Whether you’re a seasoned pro, or someone who is brand new to wine tasting, going along to wineries, cellar doors or tasting tables at wine merchants is rarely anything but an absolute treat for the senses. Tasting sessions are the perfect way to explore the endlessly varied world of wine - there are hundreds of thousands of bottles out there, and each one has something unique to say about the grape, the style, the region and the individual flavours and aromas within.
However, for many people, nerves and a lack of confidence kicks in whenever they’re invited to taste some wine. This isn’t particularly surprising; even today, there’s still a certain amount of snobbery surrounding the wine scene, and it can be a little intimidating for those new on the scene. If you’re planning on going along to a tasting, you’ll be pleased to see that we’ve compiled a short list of do’s and don’ts… so no matter how experienced you are, you can walk into that tasting room with confidence. Enjoy!
DO take a notepad
We’d highly recommend taking a pen and paper to your next wine tasting. Why? Because you’re going to be tasting several different bottles, and you want to be able to capture those initial reactions and feelings, as well as the range of flavours and aromas you encounter in each one. There’s no fixed way of taking notes when it comes to wine - that part is entirely up to you - but you’ll find that jotting down your ideas will help focus your mind, and will lead you explore your wine a little deeper.
DO go out of your comfort zone
So, you consider yourself a Pinot Noir lover, who occasionally forays into Cabernet Sauvignon, and the occasional glass of Riesling. Good for you… but you’re not going to learn a whole lot by sticking to what you know and like. At a tasting, make sure you’re making a bee-line for wines you’ve never tried before, and even checking out wines which you might not expect to like. The worst that can happen? Your suspicions are confirmed, and you end up using the spitoon. The best case scenario? You realise you were wrong, and may just have found a new favourite.
DO swallow (if you feel like it)
There is a stereotypical image out there of wine buffs swirling and spitting, but in reality, most people like to swallow their wines. After all, that’s the only way you’re going to end up with the full experience of drinking them. Of course, if you’re driving, it’s a good idea to make use of the spitoon… but as long as you’re pacing yourself and only drinking small quantities, there’s absolutely nothing wrong with swallowing.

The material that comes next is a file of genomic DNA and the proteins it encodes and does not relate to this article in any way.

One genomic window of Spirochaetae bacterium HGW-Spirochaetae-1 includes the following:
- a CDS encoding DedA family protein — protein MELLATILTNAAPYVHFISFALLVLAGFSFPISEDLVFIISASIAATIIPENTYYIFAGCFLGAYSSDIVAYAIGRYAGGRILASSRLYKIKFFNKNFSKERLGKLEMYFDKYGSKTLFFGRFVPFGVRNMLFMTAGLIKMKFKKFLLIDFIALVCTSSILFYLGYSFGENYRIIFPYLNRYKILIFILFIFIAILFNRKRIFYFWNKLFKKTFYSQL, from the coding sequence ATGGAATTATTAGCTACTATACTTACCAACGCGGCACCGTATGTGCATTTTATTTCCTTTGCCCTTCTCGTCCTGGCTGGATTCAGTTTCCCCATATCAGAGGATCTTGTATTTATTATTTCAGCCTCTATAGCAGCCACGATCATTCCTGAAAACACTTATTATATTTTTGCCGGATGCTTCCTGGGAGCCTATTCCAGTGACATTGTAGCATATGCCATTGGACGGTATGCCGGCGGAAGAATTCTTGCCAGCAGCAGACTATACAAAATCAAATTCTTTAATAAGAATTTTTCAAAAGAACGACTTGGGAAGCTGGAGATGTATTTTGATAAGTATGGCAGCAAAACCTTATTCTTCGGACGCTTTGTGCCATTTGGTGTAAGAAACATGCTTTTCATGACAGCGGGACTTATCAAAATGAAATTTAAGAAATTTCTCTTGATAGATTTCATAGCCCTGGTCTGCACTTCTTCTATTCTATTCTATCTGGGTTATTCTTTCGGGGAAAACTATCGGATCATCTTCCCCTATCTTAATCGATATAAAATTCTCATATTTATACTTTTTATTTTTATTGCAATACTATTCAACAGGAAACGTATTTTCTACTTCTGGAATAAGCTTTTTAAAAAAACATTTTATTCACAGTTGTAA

DO cleanse your palate
Wines often have powerful flavours and firm tannins, meaning your tastebuds are going to be at risk of being overwhelmed pretty quickly. Between sips, and certainly between wines, making sure you take a sip of water to cleanse your palate. It’ll heighten your enjoyment of the wines, and ensure you can taste them as intended.
DO ask questions
If you’re at a professional wine tasting event, or even at a wine store’s tasting table, there’ll be someone on hand to answer your questions. To not take full advantage of this would be a missed opportunity, not to mention it’s highly likely that individual really enjoys chatting to people about the wines they are serving. Have a chat, explore their knowledge, and learn more about the region, winery, style, or grape of the wine you’re enjoying.
DON’T go on any empty stomach
A real rookie error this one, and one you’re unlikely to make more than once. Wine is alcoholic (as if you didn’t already know), and all those little sips do add up pretty quickly. Having a decent meal beforehand can save you from feel a little queasy after too much vino!
DON’T knock back your wine
You’re at a wine tasting, not at a student bar. You’re there to explore the flavours and aromas of fine wines, and in order to do that, you need to take your time, enjoy small sips, and give it the appreciation and concentration it deserves. Remember: first look at the colour, then swirl in the glass, then sniff, then sip. It’s not a race!
DON’T hold your wine glass by the bowl
Sure, it makes you look rakish and cool if you’re doing this at a bar, but at a wine tasting, this is a real no-no. Make sure you’re holding your glass by the stem at all times. Why? Because not only will it avoid you making the glass dirty with your fingertips, the warmth of your hand will affect the temperature of the wine, which will be served at optimum conditions for your enjoyment.
DON’T be afraid to give your opinion
Wine tasting is subjective to a certain degree, and your take on the wine being served will be slightly different from other people’s. Make sure you feel comfortable giving your opinion - even if that opinion differs considerably from those you’re drinking with. Wouldn’t life be boring if we all just agreed with each other?